Two men deny charges over £1m Viking hoard

Two men have denied charges relating to a hoard of Viking coins and silver. Roger Pilling, 73, of Loveclough, Lancashire, and Craig Best, 44, from Bishop Auckland, County Durham, appeared briefly before Durham Crown Court to plead not guilty to all charges.

Durham Police had previously reported that officers seized a large number of coins and a silver ingot in two raids. The haul contained coins of Alfred the Great of Wessex and Ceolwulf II of Mercia.

The estimated value of the hoard is £1 million.

King Alfred won a battle against the Vikings in AD 878, and it is believed the coins belong to an undeclared hoard, which would be near the location of the Viking army at that time.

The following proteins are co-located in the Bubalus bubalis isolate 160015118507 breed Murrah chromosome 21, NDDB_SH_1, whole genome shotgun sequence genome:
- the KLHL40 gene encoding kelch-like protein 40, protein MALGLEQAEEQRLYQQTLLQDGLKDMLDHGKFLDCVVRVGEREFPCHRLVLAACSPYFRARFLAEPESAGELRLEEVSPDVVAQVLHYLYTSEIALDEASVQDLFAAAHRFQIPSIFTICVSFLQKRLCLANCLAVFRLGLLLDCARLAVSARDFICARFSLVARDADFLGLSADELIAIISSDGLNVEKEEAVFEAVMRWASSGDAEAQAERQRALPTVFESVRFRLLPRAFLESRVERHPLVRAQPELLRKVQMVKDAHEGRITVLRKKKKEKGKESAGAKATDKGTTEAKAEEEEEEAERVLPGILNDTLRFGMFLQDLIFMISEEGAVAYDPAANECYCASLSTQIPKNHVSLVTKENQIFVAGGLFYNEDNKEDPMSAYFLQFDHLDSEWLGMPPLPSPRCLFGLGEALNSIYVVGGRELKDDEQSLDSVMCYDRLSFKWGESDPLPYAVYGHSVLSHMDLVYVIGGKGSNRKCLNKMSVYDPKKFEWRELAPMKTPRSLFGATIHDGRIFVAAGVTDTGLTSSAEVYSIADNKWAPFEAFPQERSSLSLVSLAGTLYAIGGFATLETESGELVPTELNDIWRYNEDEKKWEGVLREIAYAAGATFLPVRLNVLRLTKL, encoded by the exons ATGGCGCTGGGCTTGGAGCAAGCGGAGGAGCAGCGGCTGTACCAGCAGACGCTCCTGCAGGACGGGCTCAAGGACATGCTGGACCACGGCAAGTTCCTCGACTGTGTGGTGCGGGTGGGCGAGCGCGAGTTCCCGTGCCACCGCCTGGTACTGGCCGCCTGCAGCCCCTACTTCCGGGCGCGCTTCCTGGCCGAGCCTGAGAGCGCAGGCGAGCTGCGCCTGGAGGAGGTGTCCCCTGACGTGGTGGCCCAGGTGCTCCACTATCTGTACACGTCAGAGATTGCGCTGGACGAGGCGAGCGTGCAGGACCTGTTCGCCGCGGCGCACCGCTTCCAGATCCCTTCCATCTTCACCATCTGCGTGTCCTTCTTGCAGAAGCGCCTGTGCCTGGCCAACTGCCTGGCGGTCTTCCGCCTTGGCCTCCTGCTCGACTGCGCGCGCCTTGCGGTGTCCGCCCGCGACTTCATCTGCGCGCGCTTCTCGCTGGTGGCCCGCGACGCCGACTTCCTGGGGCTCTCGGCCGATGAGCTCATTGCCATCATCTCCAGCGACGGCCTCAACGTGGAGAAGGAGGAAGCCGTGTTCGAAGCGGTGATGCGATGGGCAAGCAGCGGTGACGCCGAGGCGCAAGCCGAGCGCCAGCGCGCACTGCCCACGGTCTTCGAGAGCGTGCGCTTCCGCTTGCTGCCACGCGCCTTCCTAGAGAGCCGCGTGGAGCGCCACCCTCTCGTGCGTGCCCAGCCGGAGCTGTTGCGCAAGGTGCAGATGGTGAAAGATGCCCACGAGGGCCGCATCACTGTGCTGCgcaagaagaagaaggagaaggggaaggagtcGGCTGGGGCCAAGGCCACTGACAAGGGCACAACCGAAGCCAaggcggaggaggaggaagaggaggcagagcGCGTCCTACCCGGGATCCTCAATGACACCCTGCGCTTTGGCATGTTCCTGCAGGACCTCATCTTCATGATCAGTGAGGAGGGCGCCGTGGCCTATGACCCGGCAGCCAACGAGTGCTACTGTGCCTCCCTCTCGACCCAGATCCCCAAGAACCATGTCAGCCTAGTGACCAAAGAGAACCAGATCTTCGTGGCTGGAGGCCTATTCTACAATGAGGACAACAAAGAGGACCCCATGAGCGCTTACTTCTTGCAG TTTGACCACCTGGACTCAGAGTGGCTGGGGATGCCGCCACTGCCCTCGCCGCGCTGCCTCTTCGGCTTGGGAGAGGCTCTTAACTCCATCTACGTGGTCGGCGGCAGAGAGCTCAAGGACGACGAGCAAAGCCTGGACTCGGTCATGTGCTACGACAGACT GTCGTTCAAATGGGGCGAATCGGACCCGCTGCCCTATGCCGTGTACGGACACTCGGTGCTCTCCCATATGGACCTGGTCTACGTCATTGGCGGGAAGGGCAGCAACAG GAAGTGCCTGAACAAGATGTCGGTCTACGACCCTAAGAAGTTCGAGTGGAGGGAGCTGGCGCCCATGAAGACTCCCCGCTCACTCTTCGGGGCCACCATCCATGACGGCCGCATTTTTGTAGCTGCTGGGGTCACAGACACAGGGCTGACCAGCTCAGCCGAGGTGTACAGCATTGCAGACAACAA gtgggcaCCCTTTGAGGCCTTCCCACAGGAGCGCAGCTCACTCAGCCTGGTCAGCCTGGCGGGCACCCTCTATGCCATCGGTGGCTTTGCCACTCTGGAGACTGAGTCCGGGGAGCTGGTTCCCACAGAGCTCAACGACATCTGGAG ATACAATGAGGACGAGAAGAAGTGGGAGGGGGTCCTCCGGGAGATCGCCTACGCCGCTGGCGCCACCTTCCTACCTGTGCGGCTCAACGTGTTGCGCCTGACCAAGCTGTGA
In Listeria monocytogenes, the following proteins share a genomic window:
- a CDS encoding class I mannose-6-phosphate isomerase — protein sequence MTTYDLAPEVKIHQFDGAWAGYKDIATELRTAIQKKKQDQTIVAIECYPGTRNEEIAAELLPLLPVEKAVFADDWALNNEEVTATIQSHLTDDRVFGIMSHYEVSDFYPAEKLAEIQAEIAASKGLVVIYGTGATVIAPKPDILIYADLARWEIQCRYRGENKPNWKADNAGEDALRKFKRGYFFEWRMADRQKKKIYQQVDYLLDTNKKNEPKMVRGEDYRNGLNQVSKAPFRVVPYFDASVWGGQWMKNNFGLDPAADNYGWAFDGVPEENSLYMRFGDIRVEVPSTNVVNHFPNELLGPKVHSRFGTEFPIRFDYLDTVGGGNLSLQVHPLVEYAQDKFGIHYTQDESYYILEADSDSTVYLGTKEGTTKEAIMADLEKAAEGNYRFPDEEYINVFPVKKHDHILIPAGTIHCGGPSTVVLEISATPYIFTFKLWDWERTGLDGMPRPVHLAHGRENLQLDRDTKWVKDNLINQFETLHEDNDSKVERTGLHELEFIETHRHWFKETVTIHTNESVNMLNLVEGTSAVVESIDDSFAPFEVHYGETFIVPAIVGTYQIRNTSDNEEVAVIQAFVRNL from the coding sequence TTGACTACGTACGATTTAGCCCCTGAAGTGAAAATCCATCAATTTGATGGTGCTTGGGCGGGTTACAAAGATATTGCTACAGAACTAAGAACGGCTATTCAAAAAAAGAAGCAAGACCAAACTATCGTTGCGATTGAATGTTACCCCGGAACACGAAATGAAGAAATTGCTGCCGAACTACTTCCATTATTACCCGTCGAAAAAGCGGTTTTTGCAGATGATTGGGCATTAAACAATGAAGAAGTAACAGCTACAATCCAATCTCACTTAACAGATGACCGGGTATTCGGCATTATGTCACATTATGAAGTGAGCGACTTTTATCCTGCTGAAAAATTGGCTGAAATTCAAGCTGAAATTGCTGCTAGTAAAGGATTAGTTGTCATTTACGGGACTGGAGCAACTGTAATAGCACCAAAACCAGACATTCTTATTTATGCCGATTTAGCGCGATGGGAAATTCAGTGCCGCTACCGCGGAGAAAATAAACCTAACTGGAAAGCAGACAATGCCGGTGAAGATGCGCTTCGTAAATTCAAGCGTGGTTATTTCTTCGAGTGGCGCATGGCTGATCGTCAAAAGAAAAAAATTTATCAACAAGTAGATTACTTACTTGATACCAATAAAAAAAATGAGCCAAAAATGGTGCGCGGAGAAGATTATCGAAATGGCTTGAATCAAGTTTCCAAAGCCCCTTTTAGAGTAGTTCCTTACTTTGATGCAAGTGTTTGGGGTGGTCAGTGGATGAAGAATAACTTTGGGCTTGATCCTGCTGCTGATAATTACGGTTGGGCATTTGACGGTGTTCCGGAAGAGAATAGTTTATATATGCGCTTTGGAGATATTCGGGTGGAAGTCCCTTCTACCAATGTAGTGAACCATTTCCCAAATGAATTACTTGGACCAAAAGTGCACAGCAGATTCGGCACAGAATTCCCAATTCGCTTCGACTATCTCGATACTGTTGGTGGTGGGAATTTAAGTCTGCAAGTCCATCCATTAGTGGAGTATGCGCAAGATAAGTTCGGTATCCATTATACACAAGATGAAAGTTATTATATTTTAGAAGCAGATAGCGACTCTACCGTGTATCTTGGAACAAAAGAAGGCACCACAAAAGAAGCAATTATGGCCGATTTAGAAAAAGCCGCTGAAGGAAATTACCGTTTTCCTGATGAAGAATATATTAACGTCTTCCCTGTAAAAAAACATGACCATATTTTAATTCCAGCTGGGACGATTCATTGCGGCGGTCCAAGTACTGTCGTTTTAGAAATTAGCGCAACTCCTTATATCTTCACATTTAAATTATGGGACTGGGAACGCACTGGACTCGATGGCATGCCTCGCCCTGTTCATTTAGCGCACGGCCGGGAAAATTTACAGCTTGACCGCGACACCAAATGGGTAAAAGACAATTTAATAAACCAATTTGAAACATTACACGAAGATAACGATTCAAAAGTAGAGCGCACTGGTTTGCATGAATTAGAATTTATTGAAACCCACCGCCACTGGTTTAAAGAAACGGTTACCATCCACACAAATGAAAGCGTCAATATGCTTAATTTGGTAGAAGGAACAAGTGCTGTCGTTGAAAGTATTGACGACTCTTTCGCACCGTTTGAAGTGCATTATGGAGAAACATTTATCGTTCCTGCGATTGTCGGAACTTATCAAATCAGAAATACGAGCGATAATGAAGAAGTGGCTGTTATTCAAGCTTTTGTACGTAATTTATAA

Dr Gareth Williams, curator of early medieval coins and Viking collections at the British Museum, described the collection as a “nationally important hoard” which could “add significantly” to the understanding of the political history of England. The coins could change the understanding of history at this time. Until now, it was believed that Ceolwulf of Mercia was a puppet of the Vikings and a minor nobleman rather than a proper king. But the coins show two rulers standing side by side as allies, which suggests a very different story.

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